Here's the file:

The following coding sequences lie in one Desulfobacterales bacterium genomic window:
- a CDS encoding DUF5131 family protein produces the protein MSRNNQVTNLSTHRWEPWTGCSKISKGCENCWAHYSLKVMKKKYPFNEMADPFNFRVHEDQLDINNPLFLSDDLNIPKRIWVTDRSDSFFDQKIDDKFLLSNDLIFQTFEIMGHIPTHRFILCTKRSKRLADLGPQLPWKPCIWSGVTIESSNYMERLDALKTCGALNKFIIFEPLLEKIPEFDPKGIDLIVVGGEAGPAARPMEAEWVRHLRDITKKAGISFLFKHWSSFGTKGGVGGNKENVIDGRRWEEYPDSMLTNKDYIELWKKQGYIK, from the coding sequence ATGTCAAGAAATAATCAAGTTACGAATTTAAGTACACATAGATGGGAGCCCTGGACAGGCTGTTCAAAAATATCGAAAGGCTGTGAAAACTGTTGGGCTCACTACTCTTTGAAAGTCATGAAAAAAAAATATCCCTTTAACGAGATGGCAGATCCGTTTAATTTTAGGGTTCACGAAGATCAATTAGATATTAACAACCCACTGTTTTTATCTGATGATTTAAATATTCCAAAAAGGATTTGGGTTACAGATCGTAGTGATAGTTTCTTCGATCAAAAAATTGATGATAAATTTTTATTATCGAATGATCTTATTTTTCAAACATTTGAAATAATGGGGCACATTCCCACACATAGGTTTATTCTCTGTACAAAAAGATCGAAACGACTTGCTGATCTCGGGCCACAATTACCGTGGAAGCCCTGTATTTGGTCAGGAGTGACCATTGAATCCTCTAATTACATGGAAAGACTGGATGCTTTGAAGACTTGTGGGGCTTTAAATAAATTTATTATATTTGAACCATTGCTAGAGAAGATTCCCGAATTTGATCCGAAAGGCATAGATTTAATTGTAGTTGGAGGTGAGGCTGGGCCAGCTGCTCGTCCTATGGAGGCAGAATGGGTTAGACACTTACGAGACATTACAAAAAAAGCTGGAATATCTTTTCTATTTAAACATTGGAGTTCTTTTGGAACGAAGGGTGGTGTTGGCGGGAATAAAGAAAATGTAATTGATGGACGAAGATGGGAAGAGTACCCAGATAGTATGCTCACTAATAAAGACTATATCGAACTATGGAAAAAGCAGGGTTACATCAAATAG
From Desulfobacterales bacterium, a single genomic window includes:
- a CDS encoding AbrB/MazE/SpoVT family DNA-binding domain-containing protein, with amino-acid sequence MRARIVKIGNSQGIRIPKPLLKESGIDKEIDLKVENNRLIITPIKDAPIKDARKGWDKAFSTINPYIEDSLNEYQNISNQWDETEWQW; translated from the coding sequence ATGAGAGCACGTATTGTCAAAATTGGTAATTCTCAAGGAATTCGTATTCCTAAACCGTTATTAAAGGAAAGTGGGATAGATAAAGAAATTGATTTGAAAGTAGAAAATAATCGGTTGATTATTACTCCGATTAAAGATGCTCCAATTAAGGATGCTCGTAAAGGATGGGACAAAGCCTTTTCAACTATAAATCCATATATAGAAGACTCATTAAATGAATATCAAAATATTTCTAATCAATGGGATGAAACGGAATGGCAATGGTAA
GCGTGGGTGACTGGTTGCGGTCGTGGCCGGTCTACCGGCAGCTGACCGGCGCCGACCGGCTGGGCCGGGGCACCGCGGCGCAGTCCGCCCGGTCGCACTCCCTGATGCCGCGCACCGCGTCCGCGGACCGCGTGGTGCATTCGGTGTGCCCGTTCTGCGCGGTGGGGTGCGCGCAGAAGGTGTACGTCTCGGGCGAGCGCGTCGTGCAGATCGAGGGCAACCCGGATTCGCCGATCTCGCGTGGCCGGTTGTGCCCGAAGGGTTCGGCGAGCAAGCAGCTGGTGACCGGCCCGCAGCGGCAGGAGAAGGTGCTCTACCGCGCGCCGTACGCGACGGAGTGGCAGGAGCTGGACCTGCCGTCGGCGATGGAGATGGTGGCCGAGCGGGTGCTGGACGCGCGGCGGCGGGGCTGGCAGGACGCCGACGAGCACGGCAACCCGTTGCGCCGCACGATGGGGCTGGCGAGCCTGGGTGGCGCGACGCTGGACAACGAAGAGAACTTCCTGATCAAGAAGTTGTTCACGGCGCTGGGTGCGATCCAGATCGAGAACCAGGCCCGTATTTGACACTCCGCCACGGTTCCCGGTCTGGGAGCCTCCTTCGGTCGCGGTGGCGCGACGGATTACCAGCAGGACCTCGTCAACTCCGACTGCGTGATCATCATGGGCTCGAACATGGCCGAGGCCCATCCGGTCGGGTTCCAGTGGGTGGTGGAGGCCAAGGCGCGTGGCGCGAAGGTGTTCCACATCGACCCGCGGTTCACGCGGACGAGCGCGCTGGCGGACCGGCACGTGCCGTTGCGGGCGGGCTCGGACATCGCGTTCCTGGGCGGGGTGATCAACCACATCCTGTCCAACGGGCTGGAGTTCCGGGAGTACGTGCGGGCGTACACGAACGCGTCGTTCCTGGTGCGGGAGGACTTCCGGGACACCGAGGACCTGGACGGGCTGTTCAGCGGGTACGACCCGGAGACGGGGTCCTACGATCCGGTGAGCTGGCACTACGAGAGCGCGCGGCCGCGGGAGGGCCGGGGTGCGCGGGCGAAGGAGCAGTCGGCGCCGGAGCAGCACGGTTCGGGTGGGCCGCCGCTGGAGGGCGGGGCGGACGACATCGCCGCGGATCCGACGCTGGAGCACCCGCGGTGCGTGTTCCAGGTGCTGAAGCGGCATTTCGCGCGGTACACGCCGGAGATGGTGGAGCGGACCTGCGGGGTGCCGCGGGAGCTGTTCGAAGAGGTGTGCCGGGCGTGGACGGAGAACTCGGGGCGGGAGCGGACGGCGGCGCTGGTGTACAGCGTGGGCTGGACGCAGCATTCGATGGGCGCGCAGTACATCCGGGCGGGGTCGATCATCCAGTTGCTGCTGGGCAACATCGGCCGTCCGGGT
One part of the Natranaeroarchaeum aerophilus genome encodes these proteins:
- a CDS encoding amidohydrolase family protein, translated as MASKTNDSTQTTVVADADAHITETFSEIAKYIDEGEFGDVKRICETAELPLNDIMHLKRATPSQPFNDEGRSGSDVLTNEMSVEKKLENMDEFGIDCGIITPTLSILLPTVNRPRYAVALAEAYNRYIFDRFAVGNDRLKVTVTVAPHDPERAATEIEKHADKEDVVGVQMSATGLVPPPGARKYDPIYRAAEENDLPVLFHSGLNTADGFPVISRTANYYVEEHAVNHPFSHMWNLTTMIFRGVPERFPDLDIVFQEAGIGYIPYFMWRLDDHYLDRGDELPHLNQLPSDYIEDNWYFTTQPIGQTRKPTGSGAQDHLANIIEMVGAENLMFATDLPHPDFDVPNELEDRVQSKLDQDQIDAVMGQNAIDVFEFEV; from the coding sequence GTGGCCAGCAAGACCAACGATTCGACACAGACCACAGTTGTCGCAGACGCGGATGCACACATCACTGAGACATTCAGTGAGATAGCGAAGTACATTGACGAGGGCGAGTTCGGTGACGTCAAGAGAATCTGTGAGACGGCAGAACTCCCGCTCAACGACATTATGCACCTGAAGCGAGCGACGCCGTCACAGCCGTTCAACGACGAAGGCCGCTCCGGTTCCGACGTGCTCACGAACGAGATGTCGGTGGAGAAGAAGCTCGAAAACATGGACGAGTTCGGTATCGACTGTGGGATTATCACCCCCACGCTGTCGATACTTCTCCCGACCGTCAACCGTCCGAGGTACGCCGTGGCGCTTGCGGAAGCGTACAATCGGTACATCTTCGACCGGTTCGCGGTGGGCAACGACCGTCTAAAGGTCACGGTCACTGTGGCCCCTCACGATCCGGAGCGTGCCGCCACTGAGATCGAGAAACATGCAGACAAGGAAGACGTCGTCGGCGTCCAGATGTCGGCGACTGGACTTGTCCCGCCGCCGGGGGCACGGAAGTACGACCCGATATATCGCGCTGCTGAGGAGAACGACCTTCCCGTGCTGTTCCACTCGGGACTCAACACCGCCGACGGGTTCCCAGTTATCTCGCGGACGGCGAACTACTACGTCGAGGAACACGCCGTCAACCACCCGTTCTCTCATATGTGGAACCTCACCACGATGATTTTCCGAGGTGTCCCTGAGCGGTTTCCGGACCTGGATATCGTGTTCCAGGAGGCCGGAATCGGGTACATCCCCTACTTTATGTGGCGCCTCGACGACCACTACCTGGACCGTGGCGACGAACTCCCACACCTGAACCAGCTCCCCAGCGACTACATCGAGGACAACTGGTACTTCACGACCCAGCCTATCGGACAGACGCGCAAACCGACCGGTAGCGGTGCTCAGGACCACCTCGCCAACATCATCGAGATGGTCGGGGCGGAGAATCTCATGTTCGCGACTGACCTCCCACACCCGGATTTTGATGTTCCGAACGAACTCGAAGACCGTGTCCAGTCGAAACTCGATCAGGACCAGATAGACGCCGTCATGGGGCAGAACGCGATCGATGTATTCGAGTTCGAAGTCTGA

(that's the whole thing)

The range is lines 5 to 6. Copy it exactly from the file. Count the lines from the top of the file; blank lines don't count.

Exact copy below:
GCGTGGGTGACTGGTTGCGGTCGTGGCCGGTCTACCGGCAGCTGACCGGCGCCGACCGGCTGGGCCGGGGCACCGCGGCGCAGTCCGCCCGGTCGCACTCCCTGATGCCGCGCACCGCGTCCGCGGACCGCGTGGTGCATTCGGTGTGCCCGTTCTGCGCGGTGGGGTGCGCGCAGAAGGTGTACGTCTCGGGCGAGCGCGTCGTGCAGATCGAGGGCAACCCGGATTCGCCGATCTCGCGTGGCCGGTTGTGCCCGAAGGGTTCGGCGAGCAAGCAGCTGGTGACCGGCCCGCAGCGGCAGGAGAAGGTGCTCTACCGCGCGCCGTACGCGACGGAGTGGCAGGAGCTGGACCTGCCGTCGGCGATGGAGATGGTGGCCGAGCGGGTGCTGGACGCGCGGCGGCGGGGCTGGCAGGACGCCGACGAGCACGGCAACCCGTTGCGCCGCACGATGGGGCTGGCGAGCCTGGGTGGCGCGACGCTGGACAACGAAGAGAACTTCCTGATCAAGAAGTTGTTCACGGCGCTGGGTGCGATCCAGATCGAGAACCAGGCCCGTATTTGACACTCCGCCACGGTTCCCGGTCTGGGAGCCTCCTTCGGTCGCGGTGGCGCGACGGATTACCAGCAGGACCTCGTCAACTCCGACTGCGTGATCATCATGGGCTCGAACATGGCCGAGGCCCATCCGGTCGGGTTCCAGTGGGTGGTGGAGGCCAAGGCGCGTGGCGCGAAGGTGTTCCACATCGACCCGCGGTTCACGCGGACGAGCGCGCTGGCGGACCGGCACGTGCCGTTGCGGGCGGGCTCGGACATCGCGTTCCTGGGCGGGGTGATCAACCACATCCTGTCCAACGGGCTGGAGTTCCGGGAGTACGTGCGGGCGTACACGAACGCGTCGTTCCTGGTGCGGGAGGACTTCCGGGACACCGAGGACCTGGACGGGCTGTTCAGCGGGTACGACCCGGAGACGGGGTCCTACGATCCGGTGAGCTGGCACTACGAGAGCGCGCGGCCGCGGGAGGGCCGGGGTGCGCGGGCGAAGGAGCAGTCGGCGCCGGAGCAGCACGGTTCGGGTGGGCCGCCGCTGGAGGGCGGGGCGGACGACATCGCCGCGGATCCGACGCTGGAGCACCCGCGGTGCGTGTTCCAGGTGCTGAAGCGGCATTTCGCGCGGTACACGCCGGAGATGGTGGAGCGGACCTGCGGGGTGCCGCGGGAGCTGTTCGAAGAGGTGTGCCGGGCGTGGACGGAGAACTCGGGGCGGGAGCGGACGGCGGCGCTGGTGTACAGCGTGGGCTGGACGCAGCATTCGATGGGCGCGCAGTACATCCGGGCGGGGTCGATCATCCAGTTGCTGCTGGGCAACATCGGCCGTCCGGGT
One part of the Natranaeroarchaeum aerophilus genome encodes these proteins: